Greece needs ‘impeccable’ reform pace to succeed, says OECD

Greece can succeed with an ambitious adjustment program to pull its recession-hit economy from the brink of default but the pace of reforms must be vigorous and «impeccable,» the OECD said on Tuesday.

“Greece has embarked on an ambitious adjustment program,» the Organization for Economic Cooperation and Development said in an economic survey.

“The key to success will be in the implementation, which will have to be impeccable,» the Paris-based organization said.

The Greek economy, which is undergoing painstaking austerity reforms monitored by the European Union and the International Monetary Fund, is set to contract 3.5 percent in 2011, the OECD said.

The economy is forecast to limp to growth of 0.6 per cent next year, it said.

The OECD also forecast an unemployment rate of 16 per cent in 2011 and 16.4 per cent in 2012, with inflation at 2.9 per cent and then 0.7 per cent.

Greece is currently in talks with its creditors to reduce its debt of over 350 billion euros (US$504 billion) by 26.1 billion euros under a second bailout accord agreed last month.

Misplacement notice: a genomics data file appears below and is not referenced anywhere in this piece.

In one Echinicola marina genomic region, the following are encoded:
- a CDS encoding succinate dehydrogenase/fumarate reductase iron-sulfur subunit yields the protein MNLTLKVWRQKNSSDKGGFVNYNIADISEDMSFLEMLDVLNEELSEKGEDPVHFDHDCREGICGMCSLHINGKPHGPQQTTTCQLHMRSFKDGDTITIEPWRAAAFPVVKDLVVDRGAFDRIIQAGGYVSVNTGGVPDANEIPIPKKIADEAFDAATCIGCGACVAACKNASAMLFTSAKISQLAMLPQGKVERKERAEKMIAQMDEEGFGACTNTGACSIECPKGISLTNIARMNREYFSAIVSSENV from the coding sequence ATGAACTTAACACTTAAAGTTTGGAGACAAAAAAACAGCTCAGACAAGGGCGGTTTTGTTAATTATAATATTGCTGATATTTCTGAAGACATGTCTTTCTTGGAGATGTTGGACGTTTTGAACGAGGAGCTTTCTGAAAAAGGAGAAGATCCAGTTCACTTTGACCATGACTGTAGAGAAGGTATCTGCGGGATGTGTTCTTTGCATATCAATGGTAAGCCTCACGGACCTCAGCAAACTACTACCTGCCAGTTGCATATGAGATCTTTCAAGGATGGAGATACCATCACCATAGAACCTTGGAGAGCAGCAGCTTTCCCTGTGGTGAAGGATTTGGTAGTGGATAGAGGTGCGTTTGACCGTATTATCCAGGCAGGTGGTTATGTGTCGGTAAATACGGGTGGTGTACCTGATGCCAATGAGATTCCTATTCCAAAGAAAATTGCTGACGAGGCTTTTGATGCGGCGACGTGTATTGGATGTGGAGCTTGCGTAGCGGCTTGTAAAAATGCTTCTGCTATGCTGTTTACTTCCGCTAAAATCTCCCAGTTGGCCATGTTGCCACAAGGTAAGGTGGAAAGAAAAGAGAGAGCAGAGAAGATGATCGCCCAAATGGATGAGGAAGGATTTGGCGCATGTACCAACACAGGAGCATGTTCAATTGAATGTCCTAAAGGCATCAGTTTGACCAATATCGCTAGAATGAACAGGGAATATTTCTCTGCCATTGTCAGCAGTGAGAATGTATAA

It hopes to achieve this by buying back or rolling over maturing debt and from lower interest on a 110-billion-euro bailout agreed with the EU and the International Monetary Fund last year which included a quid pro quo of tough austerity measures.

Eurozone leaders last month agreed a second rescue package for Athens worth 109 billion euros ($158 billion), plus about 50 billion euros from the private sector up to 2014 alone.

The OECD on Tuesday said reforms in Greece over the past year were «impressive» and had made «unprecedented» cuts in the public deficit.

But it urged the government to «urgently» strengthen tax collection and boost privatization to reduce the debt burden.

The Socialist administration of George Papandreou has announced a privatization drive worth 50 billion euros which is being bitterly opposed by labor groups with strikes and protests.

The OECD noted that the debt-to-output ratio would peak in 2013 and fall below 60 percent of Gross Domestic Product — the EU ceiling — in the next two decades and that the EU package announced on July 21 «should ensure reasonable interest rates» for Athens. [AFP]

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